In all but a few cases, the mintages for the Liberty Head Nickel occurred in relatively high numbers. Most issues of the series with the exception of three remain relatively available for collectors. This is a contrast to the previous Shield Nickels, which saw mintage levels much more varied, including several years where coins were struck only in proof format.
Charles E. Barber designed the Liberty Nickel. His design featured the head of Liberty on the obverse. She wears a crown and has wheat and cotton woven into her hair with thirteen stars around. The reverse includes a large Roman numeral “V”, which was originally the only indication of the value of the coin. Part of the way through the first year of issue, the word “CENTS” was added. Remaining inscriptions are “United States of America” and “E Pluribus Unum”.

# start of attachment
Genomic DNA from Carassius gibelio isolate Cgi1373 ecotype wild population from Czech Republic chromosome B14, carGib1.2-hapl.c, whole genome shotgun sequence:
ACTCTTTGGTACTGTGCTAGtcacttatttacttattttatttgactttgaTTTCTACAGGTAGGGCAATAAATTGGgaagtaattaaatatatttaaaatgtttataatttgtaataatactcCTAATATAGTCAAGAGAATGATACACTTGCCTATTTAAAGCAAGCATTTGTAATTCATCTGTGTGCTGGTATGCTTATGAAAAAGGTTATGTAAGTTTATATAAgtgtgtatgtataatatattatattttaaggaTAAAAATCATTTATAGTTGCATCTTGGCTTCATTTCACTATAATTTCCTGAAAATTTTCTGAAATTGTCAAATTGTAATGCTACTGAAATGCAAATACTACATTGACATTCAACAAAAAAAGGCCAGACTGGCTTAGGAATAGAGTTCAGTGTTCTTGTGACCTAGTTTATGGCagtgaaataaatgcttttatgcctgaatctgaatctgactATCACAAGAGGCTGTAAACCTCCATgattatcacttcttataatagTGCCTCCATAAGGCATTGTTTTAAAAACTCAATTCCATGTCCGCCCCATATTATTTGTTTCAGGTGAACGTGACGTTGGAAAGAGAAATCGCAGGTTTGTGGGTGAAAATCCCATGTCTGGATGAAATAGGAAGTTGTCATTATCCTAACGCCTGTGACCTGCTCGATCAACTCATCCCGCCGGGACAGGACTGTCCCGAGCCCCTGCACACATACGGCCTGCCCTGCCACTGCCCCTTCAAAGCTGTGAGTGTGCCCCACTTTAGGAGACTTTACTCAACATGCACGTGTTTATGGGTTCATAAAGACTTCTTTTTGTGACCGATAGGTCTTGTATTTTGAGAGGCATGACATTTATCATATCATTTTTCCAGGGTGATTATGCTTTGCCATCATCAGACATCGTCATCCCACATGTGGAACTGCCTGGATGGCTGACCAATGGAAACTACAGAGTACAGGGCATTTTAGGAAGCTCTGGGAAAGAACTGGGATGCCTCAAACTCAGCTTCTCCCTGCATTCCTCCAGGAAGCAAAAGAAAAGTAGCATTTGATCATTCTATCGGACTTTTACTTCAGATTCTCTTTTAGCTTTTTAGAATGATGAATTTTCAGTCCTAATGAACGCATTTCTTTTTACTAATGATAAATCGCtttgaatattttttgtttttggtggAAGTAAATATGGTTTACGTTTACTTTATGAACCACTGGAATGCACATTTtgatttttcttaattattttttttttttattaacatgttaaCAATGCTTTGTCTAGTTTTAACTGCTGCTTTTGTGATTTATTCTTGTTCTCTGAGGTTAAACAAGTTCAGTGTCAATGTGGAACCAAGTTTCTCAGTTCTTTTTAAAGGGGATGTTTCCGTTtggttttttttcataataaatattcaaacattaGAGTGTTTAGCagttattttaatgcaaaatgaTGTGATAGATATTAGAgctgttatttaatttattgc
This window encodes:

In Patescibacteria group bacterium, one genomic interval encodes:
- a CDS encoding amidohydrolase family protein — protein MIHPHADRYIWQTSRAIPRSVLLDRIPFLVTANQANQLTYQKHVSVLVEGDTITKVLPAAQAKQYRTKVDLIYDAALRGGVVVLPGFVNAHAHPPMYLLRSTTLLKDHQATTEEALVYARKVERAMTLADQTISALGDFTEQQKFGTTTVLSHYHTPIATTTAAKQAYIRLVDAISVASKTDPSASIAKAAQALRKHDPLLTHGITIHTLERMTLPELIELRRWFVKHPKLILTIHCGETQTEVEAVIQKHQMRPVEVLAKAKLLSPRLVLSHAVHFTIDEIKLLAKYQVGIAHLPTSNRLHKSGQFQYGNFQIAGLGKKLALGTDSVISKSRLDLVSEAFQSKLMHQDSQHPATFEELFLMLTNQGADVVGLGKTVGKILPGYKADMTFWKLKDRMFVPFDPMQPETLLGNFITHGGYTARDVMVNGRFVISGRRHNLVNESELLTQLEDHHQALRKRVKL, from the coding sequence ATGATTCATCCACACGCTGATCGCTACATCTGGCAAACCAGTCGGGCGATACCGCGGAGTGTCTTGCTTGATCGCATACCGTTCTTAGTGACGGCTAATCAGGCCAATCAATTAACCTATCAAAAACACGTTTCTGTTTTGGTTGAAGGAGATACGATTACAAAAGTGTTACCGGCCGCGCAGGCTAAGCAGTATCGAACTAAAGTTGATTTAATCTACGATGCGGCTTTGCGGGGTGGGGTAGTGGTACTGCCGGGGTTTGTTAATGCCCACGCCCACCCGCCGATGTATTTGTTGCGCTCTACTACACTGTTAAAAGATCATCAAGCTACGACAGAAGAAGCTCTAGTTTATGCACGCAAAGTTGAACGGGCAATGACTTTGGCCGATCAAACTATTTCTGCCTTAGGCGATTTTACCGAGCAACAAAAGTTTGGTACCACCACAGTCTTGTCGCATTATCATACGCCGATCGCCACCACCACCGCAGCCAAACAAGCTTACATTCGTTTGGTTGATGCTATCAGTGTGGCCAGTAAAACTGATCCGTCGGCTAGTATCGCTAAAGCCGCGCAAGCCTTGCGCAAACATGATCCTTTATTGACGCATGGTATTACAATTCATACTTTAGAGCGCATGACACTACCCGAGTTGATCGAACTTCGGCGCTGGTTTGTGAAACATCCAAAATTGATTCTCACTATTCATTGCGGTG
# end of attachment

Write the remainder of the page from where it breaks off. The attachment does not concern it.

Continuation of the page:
For the Liberty Nickel series:
- There are 33 different regular issues of the series. This includes the “without cents” and “with cents” varieties of the first year.
- Production took place at three different mints, although the Denver and San Francisco Mint only struck coins in the final year.
- The average mintage for a regular issue is 18,242,754.
- The lowest mintage occurs for the 1912-S Liberty Nickel at 238,000, while the highest mintage occurs for the 1911 Liberty Nickel at 39,557,639.
- The 1913 Liberty Nickel, which was illegally minted, is believed to have an original mintage of 5.
Liberty Nickel Mintages
|1883 without cents||5,474,300|
|1883 with cents||16,026,200|